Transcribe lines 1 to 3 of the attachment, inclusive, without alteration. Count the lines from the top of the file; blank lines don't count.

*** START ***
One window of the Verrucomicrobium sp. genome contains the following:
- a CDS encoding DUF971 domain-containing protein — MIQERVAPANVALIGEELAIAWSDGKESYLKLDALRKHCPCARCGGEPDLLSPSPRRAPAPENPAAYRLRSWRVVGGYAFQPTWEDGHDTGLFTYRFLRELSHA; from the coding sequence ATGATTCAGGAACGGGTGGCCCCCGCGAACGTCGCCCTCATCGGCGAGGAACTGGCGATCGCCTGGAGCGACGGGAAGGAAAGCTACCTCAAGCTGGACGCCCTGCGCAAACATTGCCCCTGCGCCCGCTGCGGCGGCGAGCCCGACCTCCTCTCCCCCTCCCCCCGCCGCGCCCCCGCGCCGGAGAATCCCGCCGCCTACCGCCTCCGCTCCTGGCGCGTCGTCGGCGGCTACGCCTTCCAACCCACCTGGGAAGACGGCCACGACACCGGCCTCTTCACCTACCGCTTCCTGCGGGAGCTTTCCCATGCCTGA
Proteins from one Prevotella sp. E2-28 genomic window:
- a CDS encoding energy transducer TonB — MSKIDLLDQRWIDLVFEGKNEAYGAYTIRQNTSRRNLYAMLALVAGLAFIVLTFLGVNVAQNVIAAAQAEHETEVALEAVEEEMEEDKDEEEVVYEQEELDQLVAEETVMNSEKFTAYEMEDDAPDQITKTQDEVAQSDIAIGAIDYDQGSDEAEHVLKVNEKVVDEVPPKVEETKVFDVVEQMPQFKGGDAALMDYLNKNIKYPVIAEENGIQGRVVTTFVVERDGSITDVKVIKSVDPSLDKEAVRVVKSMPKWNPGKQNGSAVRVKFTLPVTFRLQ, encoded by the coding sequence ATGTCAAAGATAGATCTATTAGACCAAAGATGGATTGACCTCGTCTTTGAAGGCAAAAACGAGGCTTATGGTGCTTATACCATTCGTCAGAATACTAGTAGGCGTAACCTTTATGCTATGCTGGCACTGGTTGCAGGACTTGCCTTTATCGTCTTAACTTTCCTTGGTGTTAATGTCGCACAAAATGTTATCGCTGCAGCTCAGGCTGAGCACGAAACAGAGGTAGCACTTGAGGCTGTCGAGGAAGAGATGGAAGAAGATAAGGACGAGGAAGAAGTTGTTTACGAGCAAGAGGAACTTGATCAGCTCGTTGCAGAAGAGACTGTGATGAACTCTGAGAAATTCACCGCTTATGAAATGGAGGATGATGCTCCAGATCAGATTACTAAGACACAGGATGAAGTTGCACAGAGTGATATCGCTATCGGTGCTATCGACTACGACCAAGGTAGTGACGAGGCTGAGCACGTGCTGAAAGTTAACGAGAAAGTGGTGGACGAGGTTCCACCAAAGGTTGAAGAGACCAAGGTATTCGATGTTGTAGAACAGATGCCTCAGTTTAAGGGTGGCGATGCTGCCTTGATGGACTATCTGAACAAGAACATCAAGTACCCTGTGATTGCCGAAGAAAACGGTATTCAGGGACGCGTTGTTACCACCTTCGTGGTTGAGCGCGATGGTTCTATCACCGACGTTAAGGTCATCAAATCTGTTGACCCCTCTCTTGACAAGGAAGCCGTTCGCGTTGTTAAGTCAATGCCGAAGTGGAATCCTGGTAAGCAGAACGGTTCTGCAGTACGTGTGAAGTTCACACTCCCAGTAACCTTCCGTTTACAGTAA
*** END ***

One window of the Verrucomicrobium sp. genome contains the following:
- a CDS encoding DUF971 domain-containing protein — MIQERVAPANVALIGEELAIAWSDGKESYLKLDALRKHCPCARCGGEPDLLSPSPRRAPAPENPAAYRLRSWRVVGGYAFQPTWEDGHDTGLFTYRFLRELSHA; from the coding sequence ATGATTCAGGAACGGGTGGCCCCCGCGAACGTCGCCCTCATCGGCGAGGAACTGGCGATCGCCTGGAGCGACGGGAAGGAAAGCTACCTCAAGCTGGACGCCCTGCGCAAACATTGCCCCTGCGCCCGCTGCGGCGGCGAGCCCGACCTCCTCTCCCCCTCCCCCCGCCGCGCCCCCGCGCCGGAGAATCCCGCCGCCTACCGCCTCCGCTCCTGGCGCGTCGTCGGCGGCTACGCCTTCCAACCCACCTGGGAAGACGGCCACGACACCGGCCTCTTCACCTACCGCTTCCTGCGGGAGCTTTCCCATGCCTGA
Proteins from one Prevotella sp. E2-28 genomic window: